## Section: New Results

### Extensions of Self-stabilization

Participant : Sébastien Tixeuil.

We tackled the open problem of snap-stabilization in message-passing systems [35] . Snap-stabilization is a nice approach to design protocols that withstand transient faults. Compared to the well-known self-stabilizing approach, snap-stabilization guarantees that the effect of faults is contained immediately after faults cease to occur. Our contribution is twofold: we show that (1) snap-stabilization is impossible for a wide class of problems if we consider networks with finite yet unbounded channel capacity; (2) snap-stabilization becomes possible in the same setting if we assume bounded-capacity channels. We propose three snap-stabilizing protocols working in fully-connected networks. Our work opens exciting new research perspectives, as it enables the snap-stabilizing paradigm to be implemented in actual networks.

The loop-free property provides interesting safety assurance in dynamic networks where edge-cost changes during operation of the protocol. The minimum spanning tree (MST) construction is a classical problem in Distributed Computing for creating a globally minimized structure distributedly. We presented [29] a new self-stabilizing MST protocol that improves on previous known approaches in several ways. First, it makes fewer system hypotheses as the size of the network (or an upper bound on the size) need not be known to the participants. Second, it is loop-free in the sense that it guarantees that a spanning tree structure is always preserved while edge costs change dynamically and the protocol adjusts to a new MST. Finally, time complexity matches the best known results, while space complexity results show that this protocol is the most efficient to date.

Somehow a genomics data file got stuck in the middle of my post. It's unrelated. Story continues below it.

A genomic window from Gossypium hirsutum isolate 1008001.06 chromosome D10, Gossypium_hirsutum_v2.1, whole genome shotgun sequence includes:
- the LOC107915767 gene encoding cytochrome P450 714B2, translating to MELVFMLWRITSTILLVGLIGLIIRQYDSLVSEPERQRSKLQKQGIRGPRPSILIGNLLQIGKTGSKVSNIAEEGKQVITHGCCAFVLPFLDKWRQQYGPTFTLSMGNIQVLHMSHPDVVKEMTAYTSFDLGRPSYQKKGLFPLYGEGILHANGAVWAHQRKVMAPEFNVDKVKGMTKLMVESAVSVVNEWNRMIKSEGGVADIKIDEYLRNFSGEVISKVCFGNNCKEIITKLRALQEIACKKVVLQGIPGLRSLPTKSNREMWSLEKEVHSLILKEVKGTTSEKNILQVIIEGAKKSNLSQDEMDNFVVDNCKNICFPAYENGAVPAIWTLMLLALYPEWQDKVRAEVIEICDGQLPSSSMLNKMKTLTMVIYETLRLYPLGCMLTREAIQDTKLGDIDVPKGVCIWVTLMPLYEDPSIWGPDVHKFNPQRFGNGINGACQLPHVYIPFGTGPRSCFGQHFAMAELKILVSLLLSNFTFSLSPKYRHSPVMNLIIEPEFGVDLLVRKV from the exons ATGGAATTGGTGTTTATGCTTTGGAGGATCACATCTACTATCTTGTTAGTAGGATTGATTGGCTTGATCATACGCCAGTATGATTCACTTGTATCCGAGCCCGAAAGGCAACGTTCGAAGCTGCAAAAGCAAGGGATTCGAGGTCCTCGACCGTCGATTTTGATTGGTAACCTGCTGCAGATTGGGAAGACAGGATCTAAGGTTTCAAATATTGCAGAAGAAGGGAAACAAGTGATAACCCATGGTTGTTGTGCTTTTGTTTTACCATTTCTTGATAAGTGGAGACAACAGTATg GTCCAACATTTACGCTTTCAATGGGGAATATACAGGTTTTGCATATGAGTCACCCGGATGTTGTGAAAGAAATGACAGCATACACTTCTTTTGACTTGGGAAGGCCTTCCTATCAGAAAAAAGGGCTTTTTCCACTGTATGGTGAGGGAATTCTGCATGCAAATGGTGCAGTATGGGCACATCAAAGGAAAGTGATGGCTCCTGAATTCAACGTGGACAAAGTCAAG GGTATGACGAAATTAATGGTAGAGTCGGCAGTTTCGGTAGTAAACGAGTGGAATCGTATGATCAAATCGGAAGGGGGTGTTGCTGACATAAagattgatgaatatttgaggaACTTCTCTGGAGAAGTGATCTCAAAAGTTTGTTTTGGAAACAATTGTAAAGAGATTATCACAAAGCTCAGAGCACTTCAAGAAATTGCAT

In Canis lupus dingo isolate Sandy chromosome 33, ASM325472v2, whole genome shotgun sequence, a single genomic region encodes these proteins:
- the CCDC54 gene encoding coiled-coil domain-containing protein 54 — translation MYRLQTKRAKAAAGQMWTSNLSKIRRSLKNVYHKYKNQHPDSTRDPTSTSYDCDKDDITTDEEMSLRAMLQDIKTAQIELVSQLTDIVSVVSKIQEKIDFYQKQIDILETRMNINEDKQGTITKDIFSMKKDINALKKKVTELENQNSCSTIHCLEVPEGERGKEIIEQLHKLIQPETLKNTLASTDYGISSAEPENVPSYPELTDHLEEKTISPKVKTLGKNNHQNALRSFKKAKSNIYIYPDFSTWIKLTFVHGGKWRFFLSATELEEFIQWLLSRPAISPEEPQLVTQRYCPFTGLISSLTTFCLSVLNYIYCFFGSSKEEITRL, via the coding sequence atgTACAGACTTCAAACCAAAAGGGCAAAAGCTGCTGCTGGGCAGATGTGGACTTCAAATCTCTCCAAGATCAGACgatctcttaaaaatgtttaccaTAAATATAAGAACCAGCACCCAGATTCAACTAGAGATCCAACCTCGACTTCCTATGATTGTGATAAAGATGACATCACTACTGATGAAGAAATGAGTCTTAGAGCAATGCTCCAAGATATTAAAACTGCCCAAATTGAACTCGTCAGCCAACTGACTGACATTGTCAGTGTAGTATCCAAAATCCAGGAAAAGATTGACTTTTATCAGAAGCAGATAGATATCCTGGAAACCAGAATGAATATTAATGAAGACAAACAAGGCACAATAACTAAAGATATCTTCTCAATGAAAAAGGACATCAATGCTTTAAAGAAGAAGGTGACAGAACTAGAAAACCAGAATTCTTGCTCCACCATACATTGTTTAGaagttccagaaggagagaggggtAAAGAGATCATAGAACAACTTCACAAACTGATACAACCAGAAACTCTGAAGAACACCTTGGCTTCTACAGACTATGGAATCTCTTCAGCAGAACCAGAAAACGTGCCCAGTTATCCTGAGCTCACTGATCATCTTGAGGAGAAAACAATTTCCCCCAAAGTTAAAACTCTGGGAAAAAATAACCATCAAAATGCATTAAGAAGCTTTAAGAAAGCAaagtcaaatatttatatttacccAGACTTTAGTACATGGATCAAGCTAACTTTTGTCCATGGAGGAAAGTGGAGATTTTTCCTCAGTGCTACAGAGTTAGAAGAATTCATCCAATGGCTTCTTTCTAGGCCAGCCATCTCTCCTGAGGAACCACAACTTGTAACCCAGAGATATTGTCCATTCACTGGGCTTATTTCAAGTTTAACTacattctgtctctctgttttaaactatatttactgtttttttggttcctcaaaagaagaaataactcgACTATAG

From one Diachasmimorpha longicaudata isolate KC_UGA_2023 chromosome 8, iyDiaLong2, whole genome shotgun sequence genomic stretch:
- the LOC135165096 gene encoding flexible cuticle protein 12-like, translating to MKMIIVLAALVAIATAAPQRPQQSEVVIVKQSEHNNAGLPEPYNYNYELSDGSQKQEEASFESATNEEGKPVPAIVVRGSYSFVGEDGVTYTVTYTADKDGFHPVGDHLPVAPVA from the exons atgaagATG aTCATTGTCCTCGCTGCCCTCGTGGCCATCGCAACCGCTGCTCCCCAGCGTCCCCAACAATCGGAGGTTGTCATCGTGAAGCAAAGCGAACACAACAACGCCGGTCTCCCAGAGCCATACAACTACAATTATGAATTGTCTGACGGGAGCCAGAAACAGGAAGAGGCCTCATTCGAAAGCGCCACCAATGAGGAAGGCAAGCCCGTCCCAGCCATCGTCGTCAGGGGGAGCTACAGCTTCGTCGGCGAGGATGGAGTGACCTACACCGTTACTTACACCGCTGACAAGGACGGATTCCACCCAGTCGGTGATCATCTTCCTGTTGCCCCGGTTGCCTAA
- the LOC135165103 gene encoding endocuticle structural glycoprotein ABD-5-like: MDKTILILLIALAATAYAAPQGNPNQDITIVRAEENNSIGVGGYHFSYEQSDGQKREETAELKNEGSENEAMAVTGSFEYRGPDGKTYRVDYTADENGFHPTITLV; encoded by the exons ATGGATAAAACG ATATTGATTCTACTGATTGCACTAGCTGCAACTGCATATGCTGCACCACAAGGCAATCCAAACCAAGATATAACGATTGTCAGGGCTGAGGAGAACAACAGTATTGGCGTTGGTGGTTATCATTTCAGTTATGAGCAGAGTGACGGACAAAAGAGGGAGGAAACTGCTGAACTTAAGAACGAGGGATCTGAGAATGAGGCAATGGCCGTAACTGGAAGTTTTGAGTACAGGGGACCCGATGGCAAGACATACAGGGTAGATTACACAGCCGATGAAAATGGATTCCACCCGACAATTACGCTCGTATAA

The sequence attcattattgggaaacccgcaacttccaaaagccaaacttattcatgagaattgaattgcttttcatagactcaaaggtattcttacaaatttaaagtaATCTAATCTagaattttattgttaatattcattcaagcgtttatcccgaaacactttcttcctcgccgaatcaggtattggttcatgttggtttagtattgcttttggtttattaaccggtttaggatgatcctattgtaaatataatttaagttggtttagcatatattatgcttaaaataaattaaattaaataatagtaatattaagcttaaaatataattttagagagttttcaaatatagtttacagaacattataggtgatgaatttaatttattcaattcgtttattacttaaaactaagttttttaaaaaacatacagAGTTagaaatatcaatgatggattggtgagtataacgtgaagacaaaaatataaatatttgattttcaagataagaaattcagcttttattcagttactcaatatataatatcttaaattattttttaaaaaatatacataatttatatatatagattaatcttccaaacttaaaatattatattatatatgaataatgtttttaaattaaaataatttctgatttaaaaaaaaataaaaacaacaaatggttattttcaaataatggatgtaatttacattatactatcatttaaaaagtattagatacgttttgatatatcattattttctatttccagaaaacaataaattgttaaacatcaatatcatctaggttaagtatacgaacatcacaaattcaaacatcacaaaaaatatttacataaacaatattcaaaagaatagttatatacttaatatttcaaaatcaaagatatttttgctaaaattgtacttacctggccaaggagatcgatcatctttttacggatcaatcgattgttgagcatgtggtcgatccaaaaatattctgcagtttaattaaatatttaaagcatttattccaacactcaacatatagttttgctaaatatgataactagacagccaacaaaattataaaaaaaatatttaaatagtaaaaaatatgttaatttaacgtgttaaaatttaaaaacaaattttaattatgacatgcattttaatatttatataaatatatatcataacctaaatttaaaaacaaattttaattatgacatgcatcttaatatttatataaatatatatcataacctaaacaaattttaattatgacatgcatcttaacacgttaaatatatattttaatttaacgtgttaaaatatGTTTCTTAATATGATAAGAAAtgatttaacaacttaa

Distributed fault-tolerance can mask the effect of a limited number of per- manent faults, while self-stabilization provides forward recovery after an arbitrary number of transient fault hit the system. FTSS protocols combine the best of both worlds since they are simultaneously fault-tolerant and self-stabilizing. To date, FTSS solutions either consider static (i.e. fixed point) tasks, or assume synchronous scheduling of the system components. We presented [39] the first study of dynamic tasks in asynchronous systems, considering the unison problem as a benchmark. Unison can be seen as a local clock synchronisation problem as neighbors must maintain digital clocks at most one time unit away from each other, and increment their own clock value infinitely often. We present many im- possiblity results for this difficult problem and propose a FTSS solution when the problem is solvable that exhibits optimal fault containment.